Structural Biochemistry/Chemical Bonding/Hydrogen bonds
A hydrogen bond is formed by a dipole-dipole force between an electronegative atom (the hydrogen acceptor) and a hydrogen atom that attaches covalently with another electronegative atom (the hydrogen donor) of the same molecule or of a different molecule. Only nitrogen, oxygen, and fluorine atoms can interact with hydrogen to form a hydrogen bond donor; this is different than a hydrogen covalent bond. The hydrogen bond acceptor however can be any atom which is in a polar bond, is electronegative, and has a lone pair. In a hydrogen bond, the lone pair electrons on oxygen, nitrogen, or fluorine interact with the partial positive hydrogen that is covalently bonded to one of those atoms. The hydrogen atom in a hydrogen bond is shared by two electronegative atoms such as oxygen or nitrogen.) Hydrogen bonds are responsible for specific base-pair formation in the DNA double helix and a major factor to the stability of the DNA double helix structure. A hydrogen-bond donor includes the hydrogen atom and the atom to which it is most tightly linked with. The hydrogen-bond also play a very important roles in proteins' structure because it stabalizes the secondary, tertiary and quaternary structure of proteins which formed by alpha helix, beta sheets, turns and loops. The hydrogen-bond connected the amino acides between different polypeptide chains in proteins structure. The hydrogen-bond acceptor is the atom that is less tightly linked to the hydrogen atom.
Hydrogen bonds are fundamentally electrostatic interactions and are much weaker than covalent bonds. They are, however, the strongest kind of dipole-dipole interaction. The electronegative atom to which the hydrogen atom is bonded with pulls electron density away from the hydrogen atom, developing a partial positive charge. Therefore, the hydrogen atom can then interact with a partial negatively charged atom through an electrostatic interaction.
Components[edit | edit source]
Hydrogen bonding is a form of electrostatic interaction between a hydrogen atom bonded to two electronegative atoms; one of which is the hydrogen-bond donor that has a stronger bond between itself and the hydrogen. These electronegative atoms are nitrogen, oxygen, and fluorine; this electronegative atom pulls electron density away from the hydrogen atom, giving it a partially positive charge. This partial positive charge is attracted to the partial negative charge of the hydrogen bond acceptor (an electron density rich atom). The chemical bond formed between the hydrogen-bond donor, hydrogen atom, and hydrogen-bond acceptor has a straight, linear structure.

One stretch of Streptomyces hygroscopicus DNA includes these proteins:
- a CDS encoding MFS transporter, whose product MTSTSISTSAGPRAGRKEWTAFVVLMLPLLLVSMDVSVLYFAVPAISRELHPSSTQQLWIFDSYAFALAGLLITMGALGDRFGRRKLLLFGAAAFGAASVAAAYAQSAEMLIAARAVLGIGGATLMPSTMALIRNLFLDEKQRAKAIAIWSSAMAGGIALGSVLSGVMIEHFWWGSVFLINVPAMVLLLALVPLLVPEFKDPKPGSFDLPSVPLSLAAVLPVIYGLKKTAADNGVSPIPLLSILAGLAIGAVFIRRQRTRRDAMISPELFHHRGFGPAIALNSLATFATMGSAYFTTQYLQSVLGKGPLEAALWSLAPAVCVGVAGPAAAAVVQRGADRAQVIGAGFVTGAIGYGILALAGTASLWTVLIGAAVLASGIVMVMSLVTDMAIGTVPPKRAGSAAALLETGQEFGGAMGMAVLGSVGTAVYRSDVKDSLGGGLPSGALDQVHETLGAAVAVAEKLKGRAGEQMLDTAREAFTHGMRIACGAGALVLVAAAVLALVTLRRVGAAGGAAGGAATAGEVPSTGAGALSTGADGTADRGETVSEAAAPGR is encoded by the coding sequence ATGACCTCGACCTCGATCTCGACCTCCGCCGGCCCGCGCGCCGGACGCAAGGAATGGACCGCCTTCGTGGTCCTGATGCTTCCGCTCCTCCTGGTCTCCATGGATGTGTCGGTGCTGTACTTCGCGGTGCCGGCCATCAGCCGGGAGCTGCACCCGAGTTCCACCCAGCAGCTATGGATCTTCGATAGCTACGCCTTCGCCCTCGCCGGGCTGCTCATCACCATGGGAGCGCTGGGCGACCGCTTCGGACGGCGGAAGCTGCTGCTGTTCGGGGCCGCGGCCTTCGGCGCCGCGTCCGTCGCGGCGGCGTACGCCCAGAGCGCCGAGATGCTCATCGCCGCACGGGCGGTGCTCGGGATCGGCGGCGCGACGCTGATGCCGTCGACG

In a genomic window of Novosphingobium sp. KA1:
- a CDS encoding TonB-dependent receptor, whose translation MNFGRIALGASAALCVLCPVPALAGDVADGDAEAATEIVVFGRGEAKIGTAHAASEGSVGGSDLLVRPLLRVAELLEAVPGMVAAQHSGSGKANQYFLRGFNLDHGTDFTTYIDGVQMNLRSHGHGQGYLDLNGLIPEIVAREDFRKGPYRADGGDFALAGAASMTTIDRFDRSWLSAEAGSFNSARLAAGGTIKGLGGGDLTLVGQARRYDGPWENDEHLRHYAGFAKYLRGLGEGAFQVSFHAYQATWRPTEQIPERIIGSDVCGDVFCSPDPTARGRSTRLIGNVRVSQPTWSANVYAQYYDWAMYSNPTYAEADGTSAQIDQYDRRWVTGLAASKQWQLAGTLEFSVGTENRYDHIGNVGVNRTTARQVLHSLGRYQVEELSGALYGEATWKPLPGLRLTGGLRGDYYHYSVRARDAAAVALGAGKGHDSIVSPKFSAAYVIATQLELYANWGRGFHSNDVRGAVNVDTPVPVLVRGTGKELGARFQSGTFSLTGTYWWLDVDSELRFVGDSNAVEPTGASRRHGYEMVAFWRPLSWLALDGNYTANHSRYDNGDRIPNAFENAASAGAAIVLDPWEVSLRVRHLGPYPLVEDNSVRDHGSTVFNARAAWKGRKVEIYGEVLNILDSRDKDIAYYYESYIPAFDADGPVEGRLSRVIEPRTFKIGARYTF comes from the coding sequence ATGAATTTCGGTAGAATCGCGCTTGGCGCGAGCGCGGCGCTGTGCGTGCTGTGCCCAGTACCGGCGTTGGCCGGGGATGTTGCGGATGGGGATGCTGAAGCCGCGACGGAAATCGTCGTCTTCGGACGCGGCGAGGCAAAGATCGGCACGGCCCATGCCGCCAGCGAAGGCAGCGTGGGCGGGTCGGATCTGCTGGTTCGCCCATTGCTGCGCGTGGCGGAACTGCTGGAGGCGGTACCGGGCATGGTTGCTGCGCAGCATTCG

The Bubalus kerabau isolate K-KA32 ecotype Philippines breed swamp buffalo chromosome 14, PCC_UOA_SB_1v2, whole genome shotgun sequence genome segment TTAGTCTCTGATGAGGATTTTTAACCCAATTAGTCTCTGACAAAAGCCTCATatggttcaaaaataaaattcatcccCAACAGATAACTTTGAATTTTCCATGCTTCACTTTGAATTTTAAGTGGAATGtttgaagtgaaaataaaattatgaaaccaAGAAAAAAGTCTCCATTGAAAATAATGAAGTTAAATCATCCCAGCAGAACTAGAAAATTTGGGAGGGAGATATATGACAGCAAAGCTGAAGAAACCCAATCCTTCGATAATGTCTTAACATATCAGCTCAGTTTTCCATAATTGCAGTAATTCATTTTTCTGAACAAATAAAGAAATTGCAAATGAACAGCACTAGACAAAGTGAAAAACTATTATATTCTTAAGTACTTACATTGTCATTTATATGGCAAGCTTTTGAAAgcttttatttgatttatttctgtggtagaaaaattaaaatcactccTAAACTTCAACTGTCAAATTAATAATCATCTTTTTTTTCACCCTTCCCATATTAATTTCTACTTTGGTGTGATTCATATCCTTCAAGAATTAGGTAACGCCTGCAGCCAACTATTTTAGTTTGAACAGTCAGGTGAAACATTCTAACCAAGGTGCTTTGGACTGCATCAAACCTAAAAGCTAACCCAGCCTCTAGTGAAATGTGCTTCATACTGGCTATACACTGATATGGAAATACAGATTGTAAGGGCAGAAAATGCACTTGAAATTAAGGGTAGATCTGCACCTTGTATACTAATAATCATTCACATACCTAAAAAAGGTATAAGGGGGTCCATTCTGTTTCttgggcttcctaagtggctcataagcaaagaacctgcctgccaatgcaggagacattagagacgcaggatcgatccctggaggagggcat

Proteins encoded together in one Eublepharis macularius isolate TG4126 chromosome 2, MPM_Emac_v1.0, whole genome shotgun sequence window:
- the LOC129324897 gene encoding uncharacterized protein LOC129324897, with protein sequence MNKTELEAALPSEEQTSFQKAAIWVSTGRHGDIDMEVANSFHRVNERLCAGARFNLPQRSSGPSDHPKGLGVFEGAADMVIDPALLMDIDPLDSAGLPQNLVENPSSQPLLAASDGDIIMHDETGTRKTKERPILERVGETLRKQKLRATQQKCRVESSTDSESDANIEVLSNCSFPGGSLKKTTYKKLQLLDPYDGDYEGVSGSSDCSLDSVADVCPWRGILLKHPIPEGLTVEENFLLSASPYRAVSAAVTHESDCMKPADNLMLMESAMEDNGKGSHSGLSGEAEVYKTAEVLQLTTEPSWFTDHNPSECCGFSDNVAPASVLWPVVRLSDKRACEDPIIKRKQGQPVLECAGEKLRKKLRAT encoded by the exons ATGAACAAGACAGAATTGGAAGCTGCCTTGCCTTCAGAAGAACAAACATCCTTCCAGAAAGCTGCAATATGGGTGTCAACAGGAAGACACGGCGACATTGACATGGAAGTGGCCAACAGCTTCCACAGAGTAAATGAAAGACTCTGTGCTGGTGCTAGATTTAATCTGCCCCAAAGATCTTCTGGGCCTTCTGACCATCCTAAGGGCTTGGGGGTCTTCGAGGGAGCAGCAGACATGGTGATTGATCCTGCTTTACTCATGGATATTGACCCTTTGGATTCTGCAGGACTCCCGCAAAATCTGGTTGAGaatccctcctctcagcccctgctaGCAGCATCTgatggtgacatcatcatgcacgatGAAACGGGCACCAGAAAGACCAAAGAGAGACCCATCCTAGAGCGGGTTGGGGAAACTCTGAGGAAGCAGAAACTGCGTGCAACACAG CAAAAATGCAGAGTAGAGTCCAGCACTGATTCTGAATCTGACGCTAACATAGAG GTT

H-bonding[edit | edit source]
Hydrogen bonding (H-bond) is a non-covalent type of bonding between molecules or within them, intermolecularly or intramolecularly. This type of bonding is much weaker and much longer than the covalent bond and ionic bonds, but it is stronger than a van der waals interaction. It also carries some features of covalent bonding: direct and straight. In other words, H-bond donor and H-bond acceptor lie along the straight line. In order to form an H-bond, an H-bond donor and H-bond acceptor are required. The H-bond donor is the molecule that has a hydrogen atom bonded to a highly electronegative, small atom with available valence (N, F, and O follow the above description the best because they are very electronegative, making H, which is covalently attached to them, very positive). The H-O, H-N, and H-F bonds are extremely polar; as a result, the electron density is easily withdrawn from the hydrogen atom towards the electronegative atom. The partially positive hydrogen in one molecule attracts to partially negative lone pair of the electronegative atom on the other molecule and H-bond forms as a result of such an interaction. All the hydrogen bonds vary in strength
Other important facts about hydrogen bonding are as follows. The small sizes of nitrogen, oxygen, and fluorine are essential to H bonding for two reasons. One is that it makes those atoms electronegative that their covalently bonded H is highly positive. Other reason is that it allows the lone pair on the other oxygen, nitrogen, or fluorine to come close to the H. Also, hydrogen bonding has a profound impact in many systems. Hydrogen bonding is also involves in the action of many enzymes [The Molecular Nature of Matter and Change].
Properties of Water Due to Hydrogen Bonding[edit | edit source]